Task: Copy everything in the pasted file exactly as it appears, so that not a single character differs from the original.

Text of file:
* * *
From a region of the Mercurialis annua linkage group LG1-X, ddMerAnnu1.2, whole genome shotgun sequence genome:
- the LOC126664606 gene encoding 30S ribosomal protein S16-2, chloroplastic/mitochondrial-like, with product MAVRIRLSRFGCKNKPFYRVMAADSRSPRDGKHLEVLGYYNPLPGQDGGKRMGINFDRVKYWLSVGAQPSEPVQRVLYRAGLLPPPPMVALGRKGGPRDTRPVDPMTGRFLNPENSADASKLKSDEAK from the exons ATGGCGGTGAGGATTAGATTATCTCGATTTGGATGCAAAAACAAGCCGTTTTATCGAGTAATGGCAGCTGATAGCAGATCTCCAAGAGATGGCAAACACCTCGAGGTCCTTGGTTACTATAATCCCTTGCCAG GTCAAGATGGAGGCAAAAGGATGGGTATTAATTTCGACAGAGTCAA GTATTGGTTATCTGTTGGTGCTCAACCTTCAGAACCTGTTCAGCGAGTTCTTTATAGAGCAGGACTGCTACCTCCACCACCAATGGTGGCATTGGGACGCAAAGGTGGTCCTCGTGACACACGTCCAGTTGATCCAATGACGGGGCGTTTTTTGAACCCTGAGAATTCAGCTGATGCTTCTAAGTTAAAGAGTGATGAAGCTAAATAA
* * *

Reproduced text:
From a region of the Mercurialis annua linkage group LG1-X, ddMerAnnu1.2, whole genome shotgun sequence genome:
- the LOC126664606 gene encoding 30S ribosomal protein S16-2, chloroplastic/mitochondrial-like, with product MAVRIRLSRFGCKNKPFYRVMAADSRSPRDGKHLEVLGYYNPLPGQDGGKRMGINFDRVKYWLSVGAQPSEPVQRVLYRAGLLPPPPMVALGRKGGPRDTRPVDPMTGRFLNPENSADASKLKSDEAK from the exons ATGGCGGTGAGGATTAGATTATCTCGATTTGGATGCAAAAACAAGCCGTTTTATCGAGTAATGGCAGCTGATAGCAGATCTCCAAGAGATGGCAAACACCTCGAGGTCCTTGGTTACTATAATCCCTTGCCAG GTCAAGATGGAGGCAAAAGGATGGGTATTAATTTCGACAGAGTCAA GTATTGGTTATCTGTTGGTGCTCAACCTTCAGAACCTGTTCAGCGAGTTCTTTATAGAGCAGGACTGCTACCTCCACCACCAATGGTGGCATTGGGACGCAAAGGTGGTCCTCGTGACACACGTCCAGTTGATCCAATGACGGGGCGTTTTTTGAACCCTGAGAATTCAGCTGATGCTTCTAAGTTAAAGAGTGATGAAGCTAAATAA